Clausewitz's Theory of War and Information Operations
Darley, William M., Joint Force Quarterly
The first, the supreme, the most far-reaching act of judgment that the statesman and commander have to make is to establish ... the kind of war on which they are embarking.... This is the first of all strategic questions and the most comprehensive. (1)
--Carl von Clausewitz, On War
The debate over information operations (IO) grows more confused because IO continues to be wrongly understood in its relationship to the so-called kinetic elements of military operations. Contrary to entrenched perceptions, IO is not merely a family of related skill sets or capabilities that in all cases augment "kinetic operations." Collectively, they are properly understood as a specific purpose and emphasis within an overall plan of action that under some circumstances might be the main effort. The most essential factor for employing IO is therefore the commander's intent with regard to the political objective of a given operation. Viewing IO in any other way precludes recognition of the relationship the "IO purpose" inherently has with other activities of war within the universe of political conflict, and consequently distorts thinking with regard to full incorporation and appropriate employment of all tools that might generate a desired information effect. Thus, operational planning that regards IO as mere augmentation to operations by application of five narrowly defined "pillars," currently revised and identified as operations security, psychological operations (PSYOP), deception, computer network operations, and electronic warfare, is fatally flawed.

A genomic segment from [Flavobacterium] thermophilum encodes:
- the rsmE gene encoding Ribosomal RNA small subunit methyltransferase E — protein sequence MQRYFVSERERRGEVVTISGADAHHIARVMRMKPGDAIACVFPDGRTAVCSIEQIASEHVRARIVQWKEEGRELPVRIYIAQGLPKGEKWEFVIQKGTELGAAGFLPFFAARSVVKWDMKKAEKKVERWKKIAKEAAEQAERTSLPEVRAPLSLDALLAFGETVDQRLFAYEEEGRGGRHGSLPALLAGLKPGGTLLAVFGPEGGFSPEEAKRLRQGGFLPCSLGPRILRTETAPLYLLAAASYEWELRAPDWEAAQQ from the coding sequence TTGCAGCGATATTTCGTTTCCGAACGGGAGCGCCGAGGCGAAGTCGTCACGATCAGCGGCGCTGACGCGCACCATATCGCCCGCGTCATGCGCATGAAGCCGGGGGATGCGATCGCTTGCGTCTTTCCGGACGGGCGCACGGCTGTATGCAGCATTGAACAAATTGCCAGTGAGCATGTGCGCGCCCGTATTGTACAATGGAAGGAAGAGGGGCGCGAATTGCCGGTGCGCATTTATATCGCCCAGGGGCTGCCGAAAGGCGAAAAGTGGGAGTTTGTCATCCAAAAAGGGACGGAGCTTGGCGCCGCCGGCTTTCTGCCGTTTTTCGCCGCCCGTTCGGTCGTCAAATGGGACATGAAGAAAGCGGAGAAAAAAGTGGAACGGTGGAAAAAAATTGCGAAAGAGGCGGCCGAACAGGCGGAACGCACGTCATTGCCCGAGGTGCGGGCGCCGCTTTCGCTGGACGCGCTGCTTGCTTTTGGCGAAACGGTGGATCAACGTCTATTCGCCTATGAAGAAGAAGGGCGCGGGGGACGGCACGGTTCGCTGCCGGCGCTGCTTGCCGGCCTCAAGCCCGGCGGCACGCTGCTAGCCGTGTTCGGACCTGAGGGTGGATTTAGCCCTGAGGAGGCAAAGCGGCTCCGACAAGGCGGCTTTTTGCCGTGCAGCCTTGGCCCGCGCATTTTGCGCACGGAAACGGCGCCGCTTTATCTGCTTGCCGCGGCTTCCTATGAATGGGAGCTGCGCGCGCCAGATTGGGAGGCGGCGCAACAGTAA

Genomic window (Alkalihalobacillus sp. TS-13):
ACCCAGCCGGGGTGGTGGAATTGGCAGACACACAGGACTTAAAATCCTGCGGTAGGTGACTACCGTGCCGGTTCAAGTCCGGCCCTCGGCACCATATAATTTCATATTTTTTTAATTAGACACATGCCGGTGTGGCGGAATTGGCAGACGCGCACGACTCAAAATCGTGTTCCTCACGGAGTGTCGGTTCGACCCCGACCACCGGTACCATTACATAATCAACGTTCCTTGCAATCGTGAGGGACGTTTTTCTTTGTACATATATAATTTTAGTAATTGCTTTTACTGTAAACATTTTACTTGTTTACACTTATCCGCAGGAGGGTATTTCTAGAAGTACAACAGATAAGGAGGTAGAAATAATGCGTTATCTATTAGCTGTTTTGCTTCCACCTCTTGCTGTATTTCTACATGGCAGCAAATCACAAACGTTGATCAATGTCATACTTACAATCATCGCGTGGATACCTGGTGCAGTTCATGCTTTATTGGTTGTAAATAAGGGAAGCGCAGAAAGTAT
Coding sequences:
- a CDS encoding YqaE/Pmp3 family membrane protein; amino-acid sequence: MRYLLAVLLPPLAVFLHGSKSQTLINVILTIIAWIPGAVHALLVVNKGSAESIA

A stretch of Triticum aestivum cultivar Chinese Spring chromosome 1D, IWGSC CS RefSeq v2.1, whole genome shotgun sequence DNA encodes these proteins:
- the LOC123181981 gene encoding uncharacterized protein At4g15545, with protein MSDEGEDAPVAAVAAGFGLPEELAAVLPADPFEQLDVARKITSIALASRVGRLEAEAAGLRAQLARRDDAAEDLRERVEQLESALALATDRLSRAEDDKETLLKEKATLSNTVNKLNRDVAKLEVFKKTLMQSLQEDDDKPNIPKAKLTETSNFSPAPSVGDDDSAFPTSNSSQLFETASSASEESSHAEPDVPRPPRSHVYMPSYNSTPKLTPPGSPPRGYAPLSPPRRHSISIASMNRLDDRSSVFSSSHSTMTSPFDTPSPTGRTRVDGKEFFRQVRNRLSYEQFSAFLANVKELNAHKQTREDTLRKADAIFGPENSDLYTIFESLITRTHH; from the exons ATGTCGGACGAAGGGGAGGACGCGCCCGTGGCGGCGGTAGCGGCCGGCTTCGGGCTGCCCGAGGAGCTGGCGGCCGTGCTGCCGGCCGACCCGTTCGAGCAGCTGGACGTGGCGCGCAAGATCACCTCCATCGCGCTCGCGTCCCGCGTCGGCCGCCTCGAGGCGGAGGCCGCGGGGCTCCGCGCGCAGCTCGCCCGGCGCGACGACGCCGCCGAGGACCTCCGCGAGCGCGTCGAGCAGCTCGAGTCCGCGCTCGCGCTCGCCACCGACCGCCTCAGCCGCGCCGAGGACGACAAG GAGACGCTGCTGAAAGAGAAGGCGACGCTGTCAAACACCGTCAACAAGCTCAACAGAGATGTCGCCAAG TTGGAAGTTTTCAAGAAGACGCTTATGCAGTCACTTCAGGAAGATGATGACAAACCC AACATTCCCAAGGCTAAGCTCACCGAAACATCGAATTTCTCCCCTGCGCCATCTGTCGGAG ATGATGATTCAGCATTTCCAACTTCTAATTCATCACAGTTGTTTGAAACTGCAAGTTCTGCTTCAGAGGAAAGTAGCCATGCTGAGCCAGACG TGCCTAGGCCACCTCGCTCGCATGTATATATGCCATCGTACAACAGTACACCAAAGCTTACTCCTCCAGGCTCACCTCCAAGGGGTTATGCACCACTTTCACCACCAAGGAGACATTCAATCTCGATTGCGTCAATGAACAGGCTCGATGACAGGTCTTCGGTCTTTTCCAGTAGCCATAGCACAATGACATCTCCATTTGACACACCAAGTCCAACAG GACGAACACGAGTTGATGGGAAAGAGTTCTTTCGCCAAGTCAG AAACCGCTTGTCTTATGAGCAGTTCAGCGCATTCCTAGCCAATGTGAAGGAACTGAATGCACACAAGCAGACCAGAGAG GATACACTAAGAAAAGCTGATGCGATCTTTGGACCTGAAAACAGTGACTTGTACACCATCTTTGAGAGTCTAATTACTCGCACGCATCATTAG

Information operations, unlike other battlefield effects, focus on influencing perceptions or attitudes as opposed to destroying things or seizing terrain. During Operation Desert Storm, one of the most powerful IO instruments against Iraqi forces consisted of pre-announced B-52 strikes that followed leaflet drops detailing procedures for surrender, the key IO element being the B-52 itself. Similarly, the purpose for employing a weapon may be either to destroy a specific target or send threats to influence personnel targets, or both. Understood in this way, it is apparent that almost any weapon, tool, or element at the commander's disposal apart from the five pillars may have potential for achieving a specific IO objective.
Part of the difficulty in distinguishing information operations from kinetic operations has resulted from failure to understand IO within any kind of general theory on the relationship of the dynamics of war, such as between a joint direct attack munition and PSYOP. Consequently, the lack of intellectual discipline imposed by such a paradigm confuses the roles and relationships of the elements of combat operations and the circumstances in which they are appropriately applied. Application of a theory is thus essential to highlight the distinguishing qualities of IO and their relationship to kinetic operations. This article examines IO in the context of Clausewitzian theory and proposes a model that shows the role of IO across the spectrum of conflict.
A Political Instrument
The usefulness of a theory depends on how well it can explain the relationship of elements not formally understood, and predict the unknown and as yet unobserved. Clausewitz's theory of war offers surprising predictive insight into the dynamics of IO within the multidomain universe of political conflict and a clearer understanding of the dynamics that dictate the role and situational employment of elements of power to achieve IO objectives.
As a reminder, On War was an effort to develop a genuine theory of war that described both the characteristics and relationship of various dynamics within armed conflict:
Theory will have fulfilled its main task when it is used to analyze the constituent elements of war, to distinguish precisely what at first sight seems fused, to explain in full the properties of the means employed and to show their probable effects, to define clearly the nature of the ends in view. …